Thursday 13 September 2012

Reasons to Be Cheerful. 2

There are more breweries in the UK now than at any time since the Last Spot of Bother - surely a reason to be cheerful, especially for those of us who began our drinking lives in the dark days before the Real Ale revival. I was fortunate, as I did most of my early drinking in Young's and Fuller's territory - good independent brewers who managed to stay in business and buck the trend for fizzed-up keg pseudo-beers. In the big brewers' extensive domain, nothing resembling real ale could be found (on draught anyway), and beer drinkers had to make do with the likes of Watney's Red Barrel - and, when it was party time, the notorious Party Seven, a monstrous seven-pint can that had to be attacked with hammer and chisel and was guaranteed to spray the kitchen ceiling with vile gaseous liquid. Happy days...
  Not many things have improved in my lifetime, it seems to me, but here is one that undoubtedly has. It is now almost routine to walk into a pub and find four or more real ales lined up at the pumps, half of which you've probably never heard of. And - another change for the better - chances are you'll be able to get something decent to eat (and, if you're in that kind of mood, decent coffee). And yet pubs are closing at an alarming rate - and that is definitely not a reason to be cheerful. Why is it? When pubs were really bad, they thrived - now they're so much better, they're going out of business. Surely that doesn't add up.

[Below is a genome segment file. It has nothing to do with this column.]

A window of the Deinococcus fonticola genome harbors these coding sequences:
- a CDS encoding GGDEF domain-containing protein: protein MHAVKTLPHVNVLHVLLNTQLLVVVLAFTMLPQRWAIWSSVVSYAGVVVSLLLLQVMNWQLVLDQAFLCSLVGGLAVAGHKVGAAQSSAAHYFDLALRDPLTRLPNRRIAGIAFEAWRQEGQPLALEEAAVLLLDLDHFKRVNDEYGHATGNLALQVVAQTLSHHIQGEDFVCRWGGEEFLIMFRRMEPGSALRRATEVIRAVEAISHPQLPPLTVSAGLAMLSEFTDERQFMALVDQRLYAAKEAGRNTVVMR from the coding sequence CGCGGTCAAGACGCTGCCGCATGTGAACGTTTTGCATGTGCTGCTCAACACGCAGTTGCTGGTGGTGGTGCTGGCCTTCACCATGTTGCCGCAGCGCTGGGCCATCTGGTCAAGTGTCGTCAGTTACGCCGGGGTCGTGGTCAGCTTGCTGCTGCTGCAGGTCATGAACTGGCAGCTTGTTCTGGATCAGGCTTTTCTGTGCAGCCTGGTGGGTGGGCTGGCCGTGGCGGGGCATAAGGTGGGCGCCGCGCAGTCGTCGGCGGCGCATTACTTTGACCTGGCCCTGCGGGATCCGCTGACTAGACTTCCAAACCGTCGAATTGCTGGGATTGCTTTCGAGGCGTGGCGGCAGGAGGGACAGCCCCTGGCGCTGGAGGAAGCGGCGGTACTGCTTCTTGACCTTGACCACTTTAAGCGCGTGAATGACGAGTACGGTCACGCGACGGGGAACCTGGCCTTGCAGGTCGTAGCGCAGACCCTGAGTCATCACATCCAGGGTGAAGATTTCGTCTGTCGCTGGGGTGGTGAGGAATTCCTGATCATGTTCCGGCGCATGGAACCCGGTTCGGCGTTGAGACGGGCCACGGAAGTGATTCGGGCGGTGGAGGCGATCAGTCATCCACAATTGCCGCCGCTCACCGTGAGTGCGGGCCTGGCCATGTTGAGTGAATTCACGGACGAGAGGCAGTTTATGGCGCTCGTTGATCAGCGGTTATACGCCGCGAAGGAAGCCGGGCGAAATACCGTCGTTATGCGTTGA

1. Absolutely Nige, I was drinking Golden Plover at the weekend, golden indeed, pure nectar. All that is needed now is for the prices to match those in Germany, Fruh, a premium Kolsch costs 18 Euros for a plastic crate containing twenty half litre bottles, when returned empty to the local drink market 4 Euros are returned. Incidentally there are about 1200 breweries in Germany, most family owned.

  2. Chicago has only a fraction of the number of taverns it had fifty years ago, so it seems it's not just an English phenomenon. And, concurrently, the local brewing industry is better than it's been since before Prohibition. Maybe a quality over quantity thing?

  3. The inability to smoke with your pint is what has killed the town pub; it's country cousin was already being killed by the drink driving laws and not being able to have a Castella with your pint has merely speeded up the process.

  4. chances are you'll be able to get something decent to eat

    Are pickled eggs making a comeback?

  5. I suppose the answer to the puzzle is that the pubs that do survive do so precisely by being 'destination' pubs - ie offering decent grub, drink and gemuchlichkeit.

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